Tuesday, February 21, 2012

Moneyball and the Markets

I have seen recent writings drawing comparisons between investment activity and the actions which form the basis of the movie “Moneyball”. Much of these comparisons make sense: the search for metrics that accurately reflect reality instead of some cacophony of hunches driven by intuition and superstition.

However, the primary lesson to be learned from the book (or the movie, but as the saying goes, “the book was better”) is that ever-changing cycles move the “right” metrics so that most participants over-pay for the privilege of owning them.

For example, Billy Beane (the GM of the Oakland Athletics) used On Base Percentage as his governing metric and built a team that enjoyed massive success relative to its meager payroll. But, as competitors recognized something was afoot, his methods were quickly found out and he had to find different metrics that were undervalued just as On Base Percentage was becoming overvalued. Thus, Mr. Beane moved his value-finding operations to defensive metrics and purchased players accordingly. Competition had moved the game, raising the price of OBP and lowering the relative price of other abilities.

The same can be said regarding NFL receivers. The current meta of the game reinforces tall, large framed wide receivers such as Calvin (“Megatron”) Johnson of the Detroit Lions. These players have indisputable impacts on the game, but are becoming more and more expensive for teams to purchase. The value of their physical characteristics are becoming overpriced. Clones of Mr. Johnson (he is 6'5" and 240lbs.) will be found given current prices. They have to be. Supply is irresistably attracted to high demand and high prices.

Conversely, the leading wide receiver in the NFL in terms of catches actually caught, Wes Welker , fills out the uniform at 5'9 and 185 lbs and was paid $2.15 Million in 2011. His physical characteristics, and those receivers who are like him, are currently undervalued. How undervalued? Mr. Johnson was paid $8.75 Million in 2011, 4 times as much as Mr. Welker. Thus, teams now in the NFL who will be successful in the coming decade will begin to purchase smaller, more agile players who will gradually become more and more important to the NFL meta game until they become overpriced again and the cycle is reset.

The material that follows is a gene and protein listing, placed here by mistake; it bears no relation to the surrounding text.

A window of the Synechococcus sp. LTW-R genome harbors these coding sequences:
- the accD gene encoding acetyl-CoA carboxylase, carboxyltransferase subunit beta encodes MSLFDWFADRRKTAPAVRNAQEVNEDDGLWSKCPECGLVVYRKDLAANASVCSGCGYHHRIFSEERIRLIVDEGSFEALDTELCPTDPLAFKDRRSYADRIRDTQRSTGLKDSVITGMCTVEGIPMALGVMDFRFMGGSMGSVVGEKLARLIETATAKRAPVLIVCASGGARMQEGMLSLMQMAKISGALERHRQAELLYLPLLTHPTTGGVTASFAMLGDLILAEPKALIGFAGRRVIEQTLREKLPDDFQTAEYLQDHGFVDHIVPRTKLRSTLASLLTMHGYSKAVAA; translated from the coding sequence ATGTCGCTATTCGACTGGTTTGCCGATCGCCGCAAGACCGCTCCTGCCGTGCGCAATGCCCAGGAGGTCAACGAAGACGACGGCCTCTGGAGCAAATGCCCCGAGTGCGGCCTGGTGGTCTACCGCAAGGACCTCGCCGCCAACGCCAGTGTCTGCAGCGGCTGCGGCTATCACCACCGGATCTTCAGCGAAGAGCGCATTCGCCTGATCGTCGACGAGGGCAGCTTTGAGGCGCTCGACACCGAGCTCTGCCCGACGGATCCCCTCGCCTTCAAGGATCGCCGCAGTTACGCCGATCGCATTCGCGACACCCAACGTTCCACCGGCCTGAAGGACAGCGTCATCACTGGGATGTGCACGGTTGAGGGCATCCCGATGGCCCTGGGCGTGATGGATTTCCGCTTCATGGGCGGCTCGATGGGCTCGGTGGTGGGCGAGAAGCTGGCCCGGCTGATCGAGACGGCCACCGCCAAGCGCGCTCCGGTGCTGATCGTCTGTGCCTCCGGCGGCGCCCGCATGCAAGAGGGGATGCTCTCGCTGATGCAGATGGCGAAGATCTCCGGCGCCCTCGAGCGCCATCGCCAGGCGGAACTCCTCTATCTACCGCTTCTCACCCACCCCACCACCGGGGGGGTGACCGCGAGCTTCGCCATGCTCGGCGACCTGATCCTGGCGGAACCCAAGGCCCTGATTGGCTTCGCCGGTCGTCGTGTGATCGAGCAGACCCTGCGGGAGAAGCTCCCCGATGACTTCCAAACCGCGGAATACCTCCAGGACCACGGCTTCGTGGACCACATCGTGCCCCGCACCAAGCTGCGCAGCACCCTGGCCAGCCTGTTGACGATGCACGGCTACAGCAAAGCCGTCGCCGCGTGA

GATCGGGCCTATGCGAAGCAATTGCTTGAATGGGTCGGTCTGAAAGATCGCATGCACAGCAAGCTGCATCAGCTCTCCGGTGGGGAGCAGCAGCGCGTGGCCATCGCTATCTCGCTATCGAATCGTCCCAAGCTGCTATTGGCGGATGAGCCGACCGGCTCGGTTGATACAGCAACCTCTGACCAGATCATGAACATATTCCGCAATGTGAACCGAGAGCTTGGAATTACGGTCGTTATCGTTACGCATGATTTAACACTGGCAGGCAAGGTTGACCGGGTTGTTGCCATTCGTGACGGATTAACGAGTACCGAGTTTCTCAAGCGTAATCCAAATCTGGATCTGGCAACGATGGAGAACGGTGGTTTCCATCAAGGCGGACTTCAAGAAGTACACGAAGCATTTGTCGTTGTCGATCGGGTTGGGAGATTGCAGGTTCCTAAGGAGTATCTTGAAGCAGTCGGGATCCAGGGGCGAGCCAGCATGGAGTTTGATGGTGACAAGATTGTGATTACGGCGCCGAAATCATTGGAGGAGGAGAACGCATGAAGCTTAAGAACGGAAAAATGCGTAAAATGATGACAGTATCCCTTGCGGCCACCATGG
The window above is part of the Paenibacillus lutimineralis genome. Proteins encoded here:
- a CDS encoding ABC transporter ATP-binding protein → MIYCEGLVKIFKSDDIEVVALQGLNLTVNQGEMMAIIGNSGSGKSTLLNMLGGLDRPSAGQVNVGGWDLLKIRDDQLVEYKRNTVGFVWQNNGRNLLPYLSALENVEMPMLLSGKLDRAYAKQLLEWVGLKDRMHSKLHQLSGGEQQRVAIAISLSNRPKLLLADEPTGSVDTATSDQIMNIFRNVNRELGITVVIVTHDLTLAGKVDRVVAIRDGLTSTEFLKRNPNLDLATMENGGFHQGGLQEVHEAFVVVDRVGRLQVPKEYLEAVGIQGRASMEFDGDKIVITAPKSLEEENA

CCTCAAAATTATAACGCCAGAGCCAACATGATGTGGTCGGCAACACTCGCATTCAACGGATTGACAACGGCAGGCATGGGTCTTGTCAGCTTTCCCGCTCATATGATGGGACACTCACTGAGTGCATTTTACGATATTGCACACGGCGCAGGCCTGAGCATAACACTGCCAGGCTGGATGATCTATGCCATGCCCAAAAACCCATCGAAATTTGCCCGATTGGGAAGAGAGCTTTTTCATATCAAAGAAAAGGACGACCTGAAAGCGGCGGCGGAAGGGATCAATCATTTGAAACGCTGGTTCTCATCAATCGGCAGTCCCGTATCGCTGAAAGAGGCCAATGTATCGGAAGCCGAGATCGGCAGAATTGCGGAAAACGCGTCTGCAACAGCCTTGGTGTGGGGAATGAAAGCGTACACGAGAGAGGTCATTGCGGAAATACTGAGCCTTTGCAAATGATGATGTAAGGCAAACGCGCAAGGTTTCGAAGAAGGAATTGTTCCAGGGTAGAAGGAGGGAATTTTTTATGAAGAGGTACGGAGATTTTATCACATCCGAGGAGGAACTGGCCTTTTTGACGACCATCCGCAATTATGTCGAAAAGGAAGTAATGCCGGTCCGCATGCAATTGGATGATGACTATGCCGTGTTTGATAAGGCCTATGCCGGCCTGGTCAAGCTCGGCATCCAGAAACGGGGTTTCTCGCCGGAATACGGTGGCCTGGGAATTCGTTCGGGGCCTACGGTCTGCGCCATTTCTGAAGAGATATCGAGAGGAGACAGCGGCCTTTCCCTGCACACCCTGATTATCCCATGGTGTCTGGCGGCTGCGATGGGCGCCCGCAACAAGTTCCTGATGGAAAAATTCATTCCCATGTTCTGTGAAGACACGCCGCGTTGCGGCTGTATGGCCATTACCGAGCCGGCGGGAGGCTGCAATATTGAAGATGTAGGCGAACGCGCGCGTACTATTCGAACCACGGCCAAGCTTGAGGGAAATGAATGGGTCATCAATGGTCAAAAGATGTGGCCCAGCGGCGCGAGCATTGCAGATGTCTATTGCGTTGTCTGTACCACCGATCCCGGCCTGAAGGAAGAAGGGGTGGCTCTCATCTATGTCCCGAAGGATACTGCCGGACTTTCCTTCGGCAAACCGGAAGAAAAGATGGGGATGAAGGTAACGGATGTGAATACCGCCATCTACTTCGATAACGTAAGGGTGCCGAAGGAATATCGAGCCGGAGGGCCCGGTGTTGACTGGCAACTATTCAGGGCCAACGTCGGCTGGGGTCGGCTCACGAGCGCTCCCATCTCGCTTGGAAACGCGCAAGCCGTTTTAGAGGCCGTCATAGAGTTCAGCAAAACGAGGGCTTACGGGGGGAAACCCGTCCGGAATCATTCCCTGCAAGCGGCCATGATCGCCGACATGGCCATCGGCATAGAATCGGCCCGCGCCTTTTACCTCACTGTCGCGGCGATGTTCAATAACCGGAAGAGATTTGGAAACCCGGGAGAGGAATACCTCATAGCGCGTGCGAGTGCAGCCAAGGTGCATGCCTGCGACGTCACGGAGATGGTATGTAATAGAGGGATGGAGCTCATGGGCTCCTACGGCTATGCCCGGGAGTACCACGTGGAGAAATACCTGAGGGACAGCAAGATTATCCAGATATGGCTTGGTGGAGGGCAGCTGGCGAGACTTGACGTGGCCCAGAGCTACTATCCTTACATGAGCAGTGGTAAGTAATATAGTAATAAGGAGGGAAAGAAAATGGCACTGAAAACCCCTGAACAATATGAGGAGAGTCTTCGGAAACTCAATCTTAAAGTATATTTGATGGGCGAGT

In addition, these changes will effect defensive personnel as well. Tall cornerbacks are in huge demand at the moment to defend the latest influx of tall and physically imposing receivers and they have met with success. Once again, the supply will be found and the effectiveness of tall wide receivers will diminish. The best run NFL teams realize this already and will begin to outfit their team with smaller players that will simply be too agile for larger cornerbacks to contend with. (or explore other means to fatigue the larger players, such as No-Huddle offenses)

And so it goes with investing. By the time anyone reads in popular newsprint about the “newest” way to value stocks, it is too late. Moreover, this “new” metric is invariably just a re-packaging of something used many times in the past, to say nothing of the fact that often times they are floated by larger fish that wish to sell what is now overpriced. It was always thus.

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